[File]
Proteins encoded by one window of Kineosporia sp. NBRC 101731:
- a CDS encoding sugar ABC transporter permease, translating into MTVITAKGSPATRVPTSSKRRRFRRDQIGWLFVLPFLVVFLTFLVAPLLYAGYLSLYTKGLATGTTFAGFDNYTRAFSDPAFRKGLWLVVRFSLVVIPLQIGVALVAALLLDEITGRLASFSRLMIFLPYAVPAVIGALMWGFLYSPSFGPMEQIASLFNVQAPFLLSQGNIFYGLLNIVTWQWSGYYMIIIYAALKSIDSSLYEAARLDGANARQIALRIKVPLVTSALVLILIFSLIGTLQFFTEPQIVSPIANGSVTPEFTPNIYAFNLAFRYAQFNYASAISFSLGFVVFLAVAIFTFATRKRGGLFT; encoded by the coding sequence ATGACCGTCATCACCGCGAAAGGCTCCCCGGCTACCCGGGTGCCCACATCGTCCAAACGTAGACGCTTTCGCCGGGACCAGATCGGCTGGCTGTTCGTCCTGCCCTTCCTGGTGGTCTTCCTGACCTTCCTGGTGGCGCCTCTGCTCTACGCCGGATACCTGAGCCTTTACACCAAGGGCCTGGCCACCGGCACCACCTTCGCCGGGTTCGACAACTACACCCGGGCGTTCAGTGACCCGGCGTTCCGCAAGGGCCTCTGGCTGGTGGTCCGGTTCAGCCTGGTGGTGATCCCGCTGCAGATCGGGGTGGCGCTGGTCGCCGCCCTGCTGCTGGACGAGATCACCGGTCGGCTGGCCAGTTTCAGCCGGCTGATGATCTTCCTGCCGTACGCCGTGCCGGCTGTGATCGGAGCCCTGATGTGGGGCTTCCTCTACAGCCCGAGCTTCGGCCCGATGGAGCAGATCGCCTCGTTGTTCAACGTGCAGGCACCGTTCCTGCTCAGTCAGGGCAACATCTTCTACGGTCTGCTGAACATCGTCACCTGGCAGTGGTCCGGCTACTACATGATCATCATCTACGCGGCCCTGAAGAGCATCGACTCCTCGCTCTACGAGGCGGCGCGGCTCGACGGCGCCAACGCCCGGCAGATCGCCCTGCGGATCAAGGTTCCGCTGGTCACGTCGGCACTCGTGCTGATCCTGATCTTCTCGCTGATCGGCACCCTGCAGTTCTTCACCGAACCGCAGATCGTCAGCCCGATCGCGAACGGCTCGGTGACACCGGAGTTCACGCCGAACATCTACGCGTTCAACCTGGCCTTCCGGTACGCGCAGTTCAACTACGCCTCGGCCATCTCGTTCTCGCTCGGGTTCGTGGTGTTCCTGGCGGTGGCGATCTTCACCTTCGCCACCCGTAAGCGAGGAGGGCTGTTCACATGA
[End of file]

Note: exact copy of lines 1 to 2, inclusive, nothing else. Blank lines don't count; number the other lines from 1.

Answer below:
Proteins encoded by one window of Kineosporia sp. NBRC 101731:
- a CDS encoding sugar ABC transporter permease, translating into MTVITAKGSPATRVPTSSKRRRFRRDQIGWLFVLPFLVVFLTFLVAPLLYAGYLSLYTKGLATGTTFAGFDNYTRAFSDPAFRKGLWLVVRFSLVVIPLQIGVALVAALLLDEITGRLASFSRLMIFLPYAVPAVIGALMWGFLYSPSFGPMEQIASLFNVQAPFLLSQGNIFYGLLNIVTWQWSGYYMIIIYAALKSIDSSLYEAARLDGANARQIALRIKVPLVTSALVLILIFSLIGTLQFFTEPQIVSPIANGSVTPEFTPNIYAFNLAFRYAQFNYASAISFSLGFVVFLAVAIFTFATRKRGGLFT; encoded by the coding sequence ATGACCGTCATCACCGCGAAAGGCTCCCCGGCTACCCGGGTGCCCACATCGTCCAAACGTAGACGCTTTCGCCGGGACCAGATCGGCTGGCTGTTCGTCCTGCCCTTCCTGGTGGTCTTCCTGACCTTCCTGGTGGCGCCTCTGCTCTACGCCGGATACCTGAGCCTTTACACCAAGGGCCTGGCCACCGGCACCACCTTCGCCGGGTTCGACAACTACACCCGGGCGTTCAGTGACCCGGCGTTCCGCAAGGGCCTCTGGCTGGTGGTCCGGTTCAGCCTGGTGGTGATCCCGCTGCAGATCGGGGTGGCGCTGGTCGCCGCCCTGCTGCTGGACGAGATCACCGGTCGGCTGGCCAGTTTCAGCCGGCTGATGATCTTCCTGCCGTACGCCGTGCCGGCTGTGATCGGAGCCCTGATGTGGGGCTTCCTCTACAGCCCGAGCTTCGGCCCGATGGAGCAGATCGCCTCGTTGTTCAACGTGCAGGCACCGTTCCTGCTCAGTCAGGGCAACATCTTCTACGGTCTGCTGAACATCGTCACCTGGCAGTGGTCCGGCTACTACATGATCATCATCTACGCGGCCCTGAAGAGCATCGACTCCTCGCTCTACGAGGCGGCGCGGCTCGACGGCGCCAACGCCCGGCAGATCGCCCTGCGGATCAAGGTTCCGCTGGTCACGTCGGCACTCGTGCTGATCCTGATCTTCTCGCTGATCGGCACCCTGCAGTTCTTCACCGAACCGCAGATCGTCAGCCCGATCGCGAACGGCTCGGTGACACCGGAGTTCACGCCGAACATCTACGCGTTCAACCTGGCCTTCCGGTACGCGCAGTTCAACTACGCCTCGGCCATCTCGTTCTCGCTCGGGTTCGTGGTGTTCCTGGCGGTGGCGATCTTCACCTTCGCCACCCGTAAGCGAGGAGGGCTGTTCACATGA